Away With 'Away in the Manger'?
Discussion Starter: Christmas
The U.S. Supreme Court recently refused to consider a challenge to a ban on religious carols in public schools. The decision underscored how singing "songs of good cheer" can be complicated. Some Christians believe that leading up to Christmas, churches should not sing carols that celebrate the birth of Christ. Others question the theology of some carols.
"Music leaders have a responsibility for the lyrical content of their selections, but they also recognize that music serves a different function than preaching. I tend to consider cases of questionable lyrics under a number of categories. … Some carols have odd or misleading lyrics, such as 'no crying he makes' from 'Away in a Manger.' This lyric misses a key aspect of the Incarnation: Jesus entered into our suffering. We don't sing that carol, but have instrumental arrangements of the melody."
Tom Jennings, director of worship and arts, Redeemer Presbyterian Church
"Only with great care. For thousands, carols will be their only link with a church. At the same time, sentimentality is perhaps the single most dangerous feature of our Church and culture—and the sentimental air is never thicker than at Christmas. The Incarnation is messy, dirty, and resonates with the crucifixion. We need a new wave of carol writing that can gradually swill out the nonsense and catch the piercing, joy-through-pain refrains of the New Testament."
Jeremy Begbie, professor of theology, Duke Divinity School
"The time we set aside for corporate worship in song is precious, so while the idea of 'banning' certain Christmas carols is a little too Ebenezer Scrooge for me, pastors and worship leaders should select Christmas songs wisely (just as they should use care choosing which hymns and worship songs will give expression to their people's praise throughout the year.) The good news is that there are many theologically rich Christmas carols to chose from. Well-chosen sacred carols can help mark Advent time as special, which is particularly valuable in non-liturgical traditions (like mine). Most of the carols that have stood the test of time are the product of collaboration over centuries and are often very fine works."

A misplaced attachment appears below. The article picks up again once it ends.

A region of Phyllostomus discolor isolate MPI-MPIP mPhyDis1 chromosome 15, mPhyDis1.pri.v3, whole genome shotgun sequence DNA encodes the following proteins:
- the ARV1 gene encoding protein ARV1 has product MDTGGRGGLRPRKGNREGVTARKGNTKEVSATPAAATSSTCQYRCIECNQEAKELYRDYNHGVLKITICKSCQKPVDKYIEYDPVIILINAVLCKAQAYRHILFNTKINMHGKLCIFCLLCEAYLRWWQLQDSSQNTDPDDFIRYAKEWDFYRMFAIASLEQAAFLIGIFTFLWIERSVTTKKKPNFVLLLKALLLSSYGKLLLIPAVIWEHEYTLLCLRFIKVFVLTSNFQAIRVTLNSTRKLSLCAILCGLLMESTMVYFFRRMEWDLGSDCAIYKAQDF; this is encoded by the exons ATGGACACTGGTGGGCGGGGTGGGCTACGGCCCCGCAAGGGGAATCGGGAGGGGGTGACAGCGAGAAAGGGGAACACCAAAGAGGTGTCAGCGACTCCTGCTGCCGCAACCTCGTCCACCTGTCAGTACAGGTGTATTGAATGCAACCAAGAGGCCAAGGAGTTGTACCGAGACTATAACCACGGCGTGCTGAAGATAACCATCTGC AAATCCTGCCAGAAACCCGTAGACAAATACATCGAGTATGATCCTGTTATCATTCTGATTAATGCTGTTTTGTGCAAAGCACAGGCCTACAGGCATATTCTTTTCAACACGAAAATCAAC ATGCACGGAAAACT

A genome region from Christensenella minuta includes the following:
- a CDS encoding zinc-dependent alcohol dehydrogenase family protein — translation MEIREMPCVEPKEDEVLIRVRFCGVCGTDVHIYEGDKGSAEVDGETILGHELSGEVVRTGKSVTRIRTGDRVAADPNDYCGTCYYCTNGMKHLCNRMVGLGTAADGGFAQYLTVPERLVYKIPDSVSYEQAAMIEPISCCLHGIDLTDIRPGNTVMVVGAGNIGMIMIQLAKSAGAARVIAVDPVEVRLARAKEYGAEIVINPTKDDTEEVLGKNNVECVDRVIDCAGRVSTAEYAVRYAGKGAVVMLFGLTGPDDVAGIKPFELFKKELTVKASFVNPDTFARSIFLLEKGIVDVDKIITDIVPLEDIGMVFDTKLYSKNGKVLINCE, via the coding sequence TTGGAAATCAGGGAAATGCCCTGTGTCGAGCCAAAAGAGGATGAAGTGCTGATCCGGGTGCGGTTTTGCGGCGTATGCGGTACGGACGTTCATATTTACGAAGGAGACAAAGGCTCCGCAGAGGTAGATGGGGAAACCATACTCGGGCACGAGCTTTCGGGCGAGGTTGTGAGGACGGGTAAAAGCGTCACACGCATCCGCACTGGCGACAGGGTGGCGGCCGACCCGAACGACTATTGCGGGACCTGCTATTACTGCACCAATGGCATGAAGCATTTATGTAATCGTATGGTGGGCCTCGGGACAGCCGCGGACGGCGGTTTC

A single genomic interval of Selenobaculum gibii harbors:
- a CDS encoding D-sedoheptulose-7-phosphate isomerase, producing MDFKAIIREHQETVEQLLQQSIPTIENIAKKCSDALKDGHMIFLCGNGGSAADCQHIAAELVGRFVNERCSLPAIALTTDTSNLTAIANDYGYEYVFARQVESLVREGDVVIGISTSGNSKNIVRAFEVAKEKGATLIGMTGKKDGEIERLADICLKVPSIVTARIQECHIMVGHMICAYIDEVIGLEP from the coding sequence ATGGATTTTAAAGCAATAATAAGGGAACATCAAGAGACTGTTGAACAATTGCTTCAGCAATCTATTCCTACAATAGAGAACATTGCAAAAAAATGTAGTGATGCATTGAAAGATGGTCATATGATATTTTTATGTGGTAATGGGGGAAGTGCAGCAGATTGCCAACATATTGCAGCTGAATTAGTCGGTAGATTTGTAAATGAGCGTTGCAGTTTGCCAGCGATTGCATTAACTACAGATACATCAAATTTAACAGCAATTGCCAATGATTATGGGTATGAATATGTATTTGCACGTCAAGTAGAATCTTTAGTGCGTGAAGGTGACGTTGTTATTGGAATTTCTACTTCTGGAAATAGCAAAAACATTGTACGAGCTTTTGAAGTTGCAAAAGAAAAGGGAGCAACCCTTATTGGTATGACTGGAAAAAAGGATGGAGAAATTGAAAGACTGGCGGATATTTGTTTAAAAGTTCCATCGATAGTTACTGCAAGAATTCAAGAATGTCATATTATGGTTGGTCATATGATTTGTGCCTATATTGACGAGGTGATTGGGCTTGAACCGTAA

Carolyn Arends, singer-songwriter
"The Christmas story does have extra-biblical license, given some carols in our tradition, and that's not harmful. It would become harmful if the carol were presenting something unbiblical; if a carol suggested Mary were not a virgin—that would be an issue. But I think in the musical sense and in the carols of Christmas there is license for material in those carols that would not necessarily flow out of the biblical account."
Mike Harland, director, LifeWay Worship
"I wouldn't want to sing Christmas carols that were teaching people to remember the wrong thing or exhorting people to do the wrong thing. But I wouldn't want to do that with any other time of year either. With questionable theology it's a different thing; suppose you've got a phrase that can be interpreted three or four different ways, and someone goes back and hunts around in the life of a hymn writer 150 years ago trying to figure out if he meant this in a heretical way or not. I don't think we need to be hyper-scrupulous about things like that. 'With the ever-circling years comes round the age of gold.' What does that mean? Is this guy an orthodox postmillenialist? Is he an optimistic Pollyanna liberal? I don't think we need to worry about that."
Douglas Wilson, minister, Christ Church